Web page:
The story is rife with melodrama that would not feel out of place on daytime soaps. Themes weave through suicide attempts, bio-terrorism, euthanasia, and inter-office canoodling. While the storyline itself feels current and topical, the delivery is quite dated. Static images accompany scrolling text like an RPG for the SNES. The pain of reading is exacerbated by the fact that the game is almost too chatty. Before each surgery there is dialogue with storyline development. There is also a longer dialogue scene between each surgery. This means that for each minute that is spent with a scalpel, two more are spent reading about it. Just give me something to suture already. Moreover, the themes are very dark, even with a T rating.
All of this obnoxious discussion and medical mystery magically disappears when the mission starts. The gameplay is (big surprise) the best part of the game. The mission will begin with a senior resident explaining the procedure to Stiles. It is important to pay attention, because they will not be helpful during the surgery, and Angie only seems to chime in when the good doctor makes a mistake.
The game uses both the remote and the nunchuck. The analog stick on the nunchuck is used to select the appropriate medical tool, such as a scalpel, syringe, or ultrasound. After grabbing the correct tool, the player simply points to the screen and uses it. With this simple control scheme players can master time-honored medical techniques such as the connect-the-dots cut and the zig-zag stitch. Believe me, nothing is more rewarding than pulling a shard of glass out of a man's heart and then using a needle and thread to clumsily stitch it shut.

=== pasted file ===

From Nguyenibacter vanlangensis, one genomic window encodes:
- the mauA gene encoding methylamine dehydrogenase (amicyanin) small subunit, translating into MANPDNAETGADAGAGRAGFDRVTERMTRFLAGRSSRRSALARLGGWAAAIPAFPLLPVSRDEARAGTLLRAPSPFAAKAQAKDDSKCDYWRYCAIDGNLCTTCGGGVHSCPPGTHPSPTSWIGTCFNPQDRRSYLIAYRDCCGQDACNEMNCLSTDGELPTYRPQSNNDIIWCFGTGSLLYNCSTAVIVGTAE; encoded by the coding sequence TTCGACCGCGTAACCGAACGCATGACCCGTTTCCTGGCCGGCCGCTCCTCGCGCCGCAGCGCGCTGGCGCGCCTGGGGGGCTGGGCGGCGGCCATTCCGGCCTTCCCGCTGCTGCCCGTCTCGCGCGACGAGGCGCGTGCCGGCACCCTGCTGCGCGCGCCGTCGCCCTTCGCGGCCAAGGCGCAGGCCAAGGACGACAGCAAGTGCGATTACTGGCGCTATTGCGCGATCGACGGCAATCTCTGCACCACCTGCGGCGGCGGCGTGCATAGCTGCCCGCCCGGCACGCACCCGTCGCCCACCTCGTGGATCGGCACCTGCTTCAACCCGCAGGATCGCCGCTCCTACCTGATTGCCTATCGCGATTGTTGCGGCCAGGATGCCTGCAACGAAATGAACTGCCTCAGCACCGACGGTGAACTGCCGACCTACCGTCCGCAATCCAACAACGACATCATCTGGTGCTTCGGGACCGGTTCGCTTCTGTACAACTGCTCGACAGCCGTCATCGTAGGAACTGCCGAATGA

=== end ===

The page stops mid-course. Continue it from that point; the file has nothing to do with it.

The controls are very precise, which means that they precisely demonstrate how imprecise I am. Though the objectives such as connecting the dots are clearly laid out, my clumsy hand can't seem to complete them without mangling the patient. The worst mechanic in the game is the defibrillator. Every now and then, Angie decides that the only way to save a patient is to electrocute them. During these times, players must hold their wiimote and nunchuck like handles of a defibrillator and push them toward the screen. This simply does not work. I just ended up shaking the controllers back and forth, and hoping it would work.
The early stages feel very "medical": healing wounds, excising tumors, removing foreign objects. As the game progresses, however, the challenges begin to feel more arcade-like. A few puzzles, and abundant use of the laser to fight disease, make it clear that the designers ran short on "medical" ideas after a while.
The graphics are, thankfully, unrealistic. The characters are all hand-drawn in anime style. The bodies and vital organs are rendered in three dimensions in soft, muted tones. There is little to no blood, and nobody ever dies. If a player fails a mission, a senior doctor simply takes over. Overall the game looks very nice.
Despite the few downfalls, Trauma Center Second Opinion is absolutely a game worth playing. It provides a surprisingly developed story with fun game mechanics that offer a glimpse of what is possible on the Wii. Hopefully, this game will usher in a new generation of medical simulators.
Bottom line? Rent it before buying it.